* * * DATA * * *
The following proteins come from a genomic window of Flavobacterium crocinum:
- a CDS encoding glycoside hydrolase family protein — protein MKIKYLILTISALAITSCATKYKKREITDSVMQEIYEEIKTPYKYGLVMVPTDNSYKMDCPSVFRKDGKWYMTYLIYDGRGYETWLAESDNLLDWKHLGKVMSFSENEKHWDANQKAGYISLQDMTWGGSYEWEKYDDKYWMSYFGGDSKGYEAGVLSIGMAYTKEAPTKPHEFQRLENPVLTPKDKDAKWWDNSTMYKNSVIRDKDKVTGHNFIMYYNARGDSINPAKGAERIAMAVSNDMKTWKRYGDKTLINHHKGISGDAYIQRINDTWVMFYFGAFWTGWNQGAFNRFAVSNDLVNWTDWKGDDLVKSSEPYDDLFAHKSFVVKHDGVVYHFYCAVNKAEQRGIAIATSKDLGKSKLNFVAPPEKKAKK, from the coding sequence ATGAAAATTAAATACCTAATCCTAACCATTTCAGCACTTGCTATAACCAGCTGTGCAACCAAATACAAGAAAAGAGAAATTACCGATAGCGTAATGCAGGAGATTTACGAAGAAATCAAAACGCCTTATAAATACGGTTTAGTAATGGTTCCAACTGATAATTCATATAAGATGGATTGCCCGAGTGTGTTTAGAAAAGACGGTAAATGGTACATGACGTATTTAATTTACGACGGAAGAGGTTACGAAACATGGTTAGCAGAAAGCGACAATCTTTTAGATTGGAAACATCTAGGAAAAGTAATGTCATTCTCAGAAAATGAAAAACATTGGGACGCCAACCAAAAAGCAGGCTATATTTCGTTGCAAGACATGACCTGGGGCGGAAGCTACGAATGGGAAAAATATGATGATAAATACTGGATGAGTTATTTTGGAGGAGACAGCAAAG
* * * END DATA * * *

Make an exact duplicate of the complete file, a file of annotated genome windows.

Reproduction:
The following proteins come from a genomic window of Flavobacterium crocinum:
- a CDS encoding glycoside hydrolase family protein — protein MKIKYLILTISALAITSCATKYKKREITDSVMQEIYEEIKTPYKYGLVMVPTDNSYKMDCPSVFRKDGKWYMTYLIYDGRGYETWLAESDNLLDWKHLGKVMSFSENEKHWDANQKAGYISLQDMTWGGSYEWEKYDDKYWMSYFGGDSKGYEAGVLSIGMAYTKEAPTKPHEFQRLENPVLTPKDKDAKWWDNSTMYKNSVIRDKDKVTGHNFIMYYNARGDSINPAKGAERIAMAVSNDMKTWKRYGDKTLINHHKGISGDAYIQRINDTWVMFYFGAFWTGWNQGAFNRFAVSNDLVNWTDWKGDDLVKSSEPYDDLFAHKSFVVKHDGVVYHFYCAVNKAEQRGIAIATSKDLGKSKLNFVAPPEKKAKK, from the coding sequence ATGAAAATTAAATACCTAATCCTAACCATTTCAGCACTTGCTATAACCAGCTGTGCAACCAAATACAAGAAAAGAGAAATTACCGATAGCGTAATGCAGGAGATTTACGAAGAAATCAAAACGCCTTATAAATACGGTTTAGTAATGGTTCCAACTGATAATTCATATAAGATGGATTGCCCGAGTGTGTTTAGAAAAGACGGTAAATGGTACATGACGTATTTAATTTACGACGGAAGAGGTTACGAAACATGGTTAGCAGAAAGCGACAATCTTTTAGATTGGAAACATCTAGGAAAAGTAATGTCATTCTCAGAAAATGAAAAACATTGGGACGCCAACCAAAAAGCAGGCTATATTTCGTTGCAAGACATGACCTGGGGCGGAAGCTACGAATGGGAAAAATATGATGATAAATACTGGATGAGTTATTTTGGAGGAGACAGCAAAG